Imagining the pitch, Hollywood style, is stomach-turning: "OK! Birth of the European Union! Robert Schuman, French foreign minister, endorses a postwar plan for the European Steel and Coal Community. Out of that you get the EU..." The pitchman would surely be escorted out long before he addressed how decades later, EU red tape forces a broken fisherman on England's Suffolk coast to incinerate his boat--and himself.

Congratulations, then, to British playwright Tim Luscombe for getting "The Schuman Plan" staged at London's Hampstead Theatre. The tale of Britain's ambivalent relationship with Europe is not without drama in real life. Since 1997, P.M. Tony Blair has journeyed from really warm to lukewarm on Europe. Recently he gave a remarkably candid appraisal. Referring to the debacle of the EU constitution, Blair said: "Instead of [seeking] bold policy reform and decisive change, we locked ourselves in a room at the top of the tower and debated things no ordinary citizen could understand." Hilary, the Suffolk fisherman's wife in "The Schuman Plan," puts the case succinctly: "I ain't anti-European. I'm just anti us being in it." --Stryker Mcguire

Architecture: A Hotbed Of Cool Spain is hot, at least when it comes to architecture. A new exhibit at New York's Museum of Modern Art, "On-Site: New Architecture in Spain," is showcasing an impressive array of inventive projects by global design stars, as well as several up-and- coming Spaniards. From housing to museums to airports, the best of the designs--no matter how wild looking--somehow connect to the local culture and conditions. In Barcelona, Enric Miralles and Benedetta Tagliabue draped a huge, whimsically colored curvy roof over an old neoclassical market. In Tole-do, the firm Martinez Lapena-Torres carved a dramatic snaking escalator into a walled hillside that rises 30 meters above the city. And the Swiss firm of Herzog & de Meuron has designed a flamenco center in Jerez de la Frontera with a lacelike facade as exuberant as the ruffles on a dancer's skirt. In these designs, new Spain meets the old with stunning results.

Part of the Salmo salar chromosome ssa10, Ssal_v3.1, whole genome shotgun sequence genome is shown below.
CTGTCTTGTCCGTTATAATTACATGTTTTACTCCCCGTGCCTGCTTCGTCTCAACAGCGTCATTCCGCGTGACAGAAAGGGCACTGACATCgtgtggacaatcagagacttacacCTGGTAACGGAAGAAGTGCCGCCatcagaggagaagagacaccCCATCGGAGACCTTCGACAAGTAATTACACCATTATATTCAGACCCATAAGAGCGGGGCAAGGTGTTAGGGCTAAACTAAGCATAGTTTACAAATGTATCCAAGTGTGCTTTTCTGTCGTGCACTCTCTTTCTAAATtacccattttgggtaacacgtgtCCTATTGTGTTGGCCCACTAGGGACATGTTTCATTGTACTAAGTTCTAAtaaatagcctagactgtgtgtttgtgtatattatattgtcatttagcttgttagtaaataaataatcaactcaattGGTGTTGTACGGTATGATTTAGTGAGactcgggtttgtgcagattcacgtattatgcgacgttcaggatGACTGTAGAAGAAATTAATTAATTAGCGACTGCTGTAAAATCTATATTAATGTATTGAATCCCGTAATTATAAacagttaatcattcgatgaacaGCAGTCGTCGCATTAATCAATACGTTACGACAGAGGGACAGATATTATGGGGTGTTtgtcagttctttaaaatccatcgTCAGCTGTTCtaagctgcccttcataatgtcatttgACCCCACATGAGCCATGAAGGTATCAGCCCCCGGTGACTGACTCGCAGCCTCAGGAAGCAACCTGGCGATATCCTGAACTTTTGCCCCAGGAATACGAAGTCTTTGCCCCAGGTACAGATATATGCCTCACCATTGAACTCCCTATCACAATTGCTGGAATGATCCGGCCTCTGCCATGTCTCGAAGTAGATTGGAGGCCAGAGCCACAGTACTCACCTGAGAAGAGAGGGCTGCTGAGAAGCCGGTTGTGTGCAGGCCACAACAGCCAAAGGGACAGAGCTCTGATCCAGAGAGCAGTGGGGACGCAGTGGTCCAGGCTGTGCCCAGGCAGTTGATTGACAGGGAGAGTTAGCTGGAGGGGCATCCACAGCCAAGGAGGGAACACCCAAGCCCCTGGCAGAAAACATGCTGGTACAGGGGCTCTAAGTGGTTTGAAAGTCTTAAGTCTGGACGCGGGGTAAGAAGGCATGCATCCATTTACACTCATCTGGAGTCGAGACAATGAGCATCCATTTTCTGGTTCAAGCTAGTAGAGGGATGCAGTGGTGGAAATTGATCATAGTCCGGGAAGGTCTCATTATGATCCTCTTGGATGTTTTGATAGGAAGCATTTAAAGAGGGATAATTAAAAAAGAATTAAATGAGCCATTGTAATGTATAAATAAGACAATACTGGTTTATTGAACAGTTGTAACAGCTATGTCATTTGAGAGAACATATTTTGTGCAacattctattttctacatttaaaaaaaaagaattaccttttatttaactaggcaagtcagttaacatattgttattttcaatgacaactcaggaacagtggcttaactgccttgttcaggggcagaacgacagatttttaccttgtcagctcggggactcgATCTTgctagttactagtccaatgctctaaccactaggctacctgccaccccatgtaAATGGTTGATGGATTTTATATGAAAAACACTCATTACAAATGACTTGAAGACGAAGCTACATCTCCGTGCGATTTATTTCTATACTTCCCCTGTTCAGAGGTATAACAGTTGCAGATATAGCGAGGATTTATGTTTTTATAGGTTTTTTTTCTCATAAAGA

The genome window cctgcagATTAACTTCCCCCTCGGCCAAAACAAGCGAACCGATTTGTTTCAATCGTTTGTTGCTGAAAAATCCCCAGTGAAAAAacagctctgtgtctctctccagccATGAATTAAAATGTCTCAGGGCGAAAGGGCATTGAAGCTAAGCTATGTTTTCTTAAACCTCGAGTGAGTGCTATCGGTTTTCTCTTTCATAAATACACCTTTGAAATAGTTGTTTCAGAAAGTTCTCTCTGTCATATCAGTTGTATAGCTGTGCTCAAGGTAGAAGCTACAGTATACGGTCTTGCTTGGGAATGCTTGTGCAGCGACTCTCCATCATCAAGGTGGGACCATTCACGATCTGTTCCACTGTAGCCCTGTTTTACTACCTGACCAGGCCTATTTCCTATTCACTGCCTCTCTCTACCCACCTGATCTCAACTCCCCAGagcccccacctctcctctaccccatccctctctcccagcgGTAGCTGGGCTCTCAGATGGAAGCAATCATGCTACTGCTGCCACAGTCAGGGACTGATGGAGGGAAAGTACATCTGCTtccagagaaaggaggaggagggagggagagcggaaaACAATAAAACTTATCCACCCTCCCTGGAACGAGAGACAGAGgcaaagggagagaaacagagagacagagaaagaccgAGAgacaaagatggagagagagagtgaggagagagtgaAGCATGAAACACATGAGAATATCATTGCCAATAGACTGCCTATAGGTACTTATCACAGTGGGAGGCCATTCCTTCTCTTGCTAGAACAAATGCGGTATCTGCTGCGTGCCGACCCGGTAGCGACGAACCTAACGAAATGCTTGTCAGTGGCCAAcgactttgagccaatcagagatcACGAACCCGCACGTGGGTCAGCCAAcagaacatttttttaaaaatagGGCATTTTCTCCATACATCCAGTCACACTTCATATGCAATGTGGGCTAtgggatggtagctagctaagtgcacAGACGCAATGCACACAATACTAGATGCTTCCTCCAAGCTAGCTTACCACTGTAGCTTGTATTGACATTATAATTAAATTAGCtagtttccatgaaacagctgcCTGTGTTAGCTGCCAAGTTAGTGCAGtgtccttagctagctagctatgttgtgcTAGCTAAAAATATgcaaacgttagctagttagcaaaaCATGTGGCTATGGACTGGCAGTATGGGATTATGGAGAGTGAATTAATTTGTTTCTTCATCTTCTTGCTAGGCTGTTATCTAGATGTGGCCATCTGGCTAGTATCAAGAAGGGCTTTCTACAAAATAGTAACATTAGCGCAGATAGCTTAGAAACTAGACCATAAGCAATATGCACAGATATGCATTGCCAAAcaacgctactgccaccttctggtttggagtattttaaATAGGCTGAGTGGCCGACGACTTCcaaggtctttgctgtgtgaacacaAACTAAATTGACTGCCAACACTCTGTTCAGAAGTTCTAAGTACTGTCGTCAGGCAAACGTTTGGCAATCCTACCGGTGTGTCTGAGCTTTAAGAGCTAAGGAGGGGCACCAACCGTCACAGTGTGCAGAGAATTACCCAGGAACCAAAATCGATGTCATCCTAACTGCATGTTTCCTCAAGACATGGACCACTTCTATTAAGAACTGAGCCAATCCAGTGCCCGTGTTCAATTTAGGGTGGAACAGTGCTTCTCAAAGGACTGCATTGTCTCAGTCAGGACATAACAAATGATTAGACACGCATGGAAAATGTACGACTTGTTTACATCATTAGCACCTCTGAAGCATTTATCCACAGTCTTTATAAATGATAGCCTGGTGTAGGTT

How did Spain become such a hotbed of cool buildings? In the last 20 years, nearly $110 billion has been poured into the country by the EU to improve infrastructure, and a climate for cultural tourism has been sparked by such lauded projects as those for the '92 Barcelona Olympics and the Guggenheim Museum in Bilbao. "It's a unique confluence of many factors and opportunities," says MoMA's chief curator of architecture, Terence Riley, "not the least of which is a renewed commitment to civic culture." --Cathleen Mcguigan

Movies: Going for 'Brokeback' Brokeback mountain" is many things. Breathtaking. Tragic. Heart-wrenching. Turns out it's ripe for comedy, too. Now there are Brokeback "mash-ups"--homemade trailer parodies that recast existing movies as tales of forbidden male love. One, "Top Gun 2: Brokeback Squadron," hints at what Tom Cruise and Val Kilmer do belowdecks when not piloting fighter jets. Then there's "Brokeback to the Future," a re-envisioning of Marty McFly and Doc Brown as time-traveling, star-crossed lovers. They're sophomoric takes with high production values, made possible by newly cheap video software.

But not everyone finds the mash-ups funny. America's National Gay and Lesbian Task Force denounced the trailers as homophobic, and distracting from real-world civil-rights issues. Others disagree: "I don't find it offensive; it's actually very inclusive," says Neil Giuliano, president of the Gay and Lesbian Alliance Against Defamation. "When a film or TV show crosses over into a large national discussion, it's going to be fodder for satire, and that's OK." --Nick Summers